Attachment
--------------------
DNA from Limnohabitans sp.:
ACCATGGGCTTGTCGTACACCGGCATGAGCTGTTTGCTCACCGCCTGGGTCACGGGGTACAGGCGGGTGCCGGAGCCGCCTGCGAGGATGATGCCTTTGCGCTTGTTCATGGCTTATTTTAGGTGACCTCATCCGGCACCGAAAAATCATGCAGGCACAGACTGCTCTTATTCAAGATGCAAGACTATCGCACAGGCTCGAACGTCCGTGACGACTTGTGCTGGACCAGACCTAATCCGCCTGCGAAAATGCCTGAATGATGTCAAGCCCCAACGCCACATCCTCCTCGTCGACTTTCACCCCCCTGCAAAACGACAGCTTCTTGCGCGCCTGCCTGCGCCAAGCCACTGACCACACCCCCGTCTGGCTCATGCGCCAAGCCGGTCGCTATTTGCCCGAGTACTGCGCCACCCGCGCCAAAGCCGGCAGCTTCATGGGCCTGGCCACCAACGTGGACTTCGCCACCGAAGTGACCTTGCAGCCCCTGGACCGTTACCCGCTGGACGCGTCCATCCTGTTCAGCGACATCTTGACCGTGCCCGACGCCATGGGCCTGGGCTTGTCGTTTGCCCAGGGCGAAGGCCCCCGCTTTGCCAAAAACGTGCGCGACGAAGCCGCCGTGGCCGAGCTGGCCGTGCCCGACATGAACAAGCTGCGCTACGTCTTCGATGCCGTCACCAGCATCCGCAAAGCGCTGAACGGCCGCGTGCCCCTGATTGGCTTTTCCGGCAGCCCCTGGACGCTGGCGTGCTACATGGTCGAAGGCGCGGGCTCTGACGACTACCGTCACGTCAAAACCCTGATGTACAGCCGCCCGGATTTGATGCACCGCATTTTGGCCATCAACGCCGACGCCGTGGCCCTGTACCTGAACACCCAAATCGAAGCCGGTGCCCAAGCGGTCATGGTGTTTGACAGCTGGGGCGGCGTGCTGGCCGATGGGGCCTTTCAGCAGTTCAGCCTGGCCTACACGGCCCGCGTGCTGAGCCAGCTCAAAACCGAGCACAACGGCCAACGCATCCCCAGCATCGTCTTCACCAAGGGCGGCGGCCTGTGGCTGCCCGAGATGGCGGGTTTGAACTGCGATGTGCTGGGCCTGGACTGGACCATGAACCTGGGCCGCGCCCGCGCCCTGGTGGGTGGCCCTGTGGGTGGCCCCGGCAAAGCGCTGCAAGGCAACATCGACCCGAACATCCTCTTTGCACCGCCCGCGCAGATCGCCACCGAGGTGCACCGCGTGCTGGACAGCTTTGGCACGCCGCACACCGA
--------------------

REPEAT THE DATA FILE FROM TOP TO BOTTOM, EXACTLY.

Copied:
DNA from Limnohabitans sp.:
ACCATGGGCTTGTCGTACACCGGCATGAGCTGTTTGCTCACCGCCTGGGTCACGGGGTACAGGCGGGTGCCGGAGCCGCCTGCGAGGATGATGCCTTTGCGCTTGTTCATGGCTTATTTTAGGTGACCTCATCCGGCACCGAAAAATCATGCAGGCACAGACTGCTCTTATTCAAGATGCAAGACTATCGCACAGGCTCGAACGTCCGTGACGACTTGTGCTGGACCAGACCTAATCCGCCTGCGAAAATGCCTGAATGATGTCAAGCCCCAACGCCACATCCTCCTCGTCGACTTTCACCCCCCTGCAAAACGACAGCTTCTTGCGCGCCTGCCTGCGCCAAGCCACTGACCACACCCCCGTCTGGCTCATGCGCCAAGCCGGTCGCTATTTGCCCGAGTACTGCGCCACCCGCGCCAAAGCCGGCAGCTTCATGGGCCTGGCCACCAACGTGGACTTCGCCACCGAAGTGACCTTGCAGCCCCTGGACCGTTACCCGCTGGACGCGTCCATCCTGTTCAGCGACATCTTGACCGTGCCCGACGCCATGGGCCTGGGCTTGTCGTTTGCCCAGGGCGAAGGCCCCCGCTTTGCCAAAAACGTGCGCGACGAAGCCGCCGTGGCCGAGCTGGCCGTGCCCGACATGAACAAGCTGCGCTACGTCTTCGATGCCGTCACCAGCATCCGCAAAGCGCTGAACGGCCGCGTGCCCCTGATTGGCTTTTCCGGCAGCCCCTGGACGCTGGCGTGCTACATGGTCGAAGGCGCGGGCTCTGACGACTACCGTCACGTCAAAACCCTGATGTACAGCCGCCCGGATTTGATGCACCGCATTTTGGCCATCAACGCCGACGCCGTGGCCCTGTACCTGAACACCCAAATCGAAGCCGGTGCCCAAGCGGTCATGGTGTTTGACAGCTGGGGCGGCGTGCTGGCCGATGGGGCCTTTCAGCAGTTCAGCCTGGCCTACACGGCCCGCGTGCTGAGCCAGCTCAAAACCGAGCACAACGGCCAACGCATCCCCAGCATCGTCTTCACCAAGGGCGGCGGCCTGTGGCTGCCCGAGATGGCGGGTTTGAACTGCGATGTGCTGGGCCTGGACTGGACCATGAACCTGGGCCGCGCCCGCGCCCTGGTGGGTGGCCCTGTGGGTGGCCCCGGCAAAGCGCTGCAAGGCAACATCGACCCGAACATCCTCTTTGCACCGCCCGCGCAGATCGCCACCGAGGTGCACCGCGTGCTGGACAGCTTTGGCACGCCGCACACCGA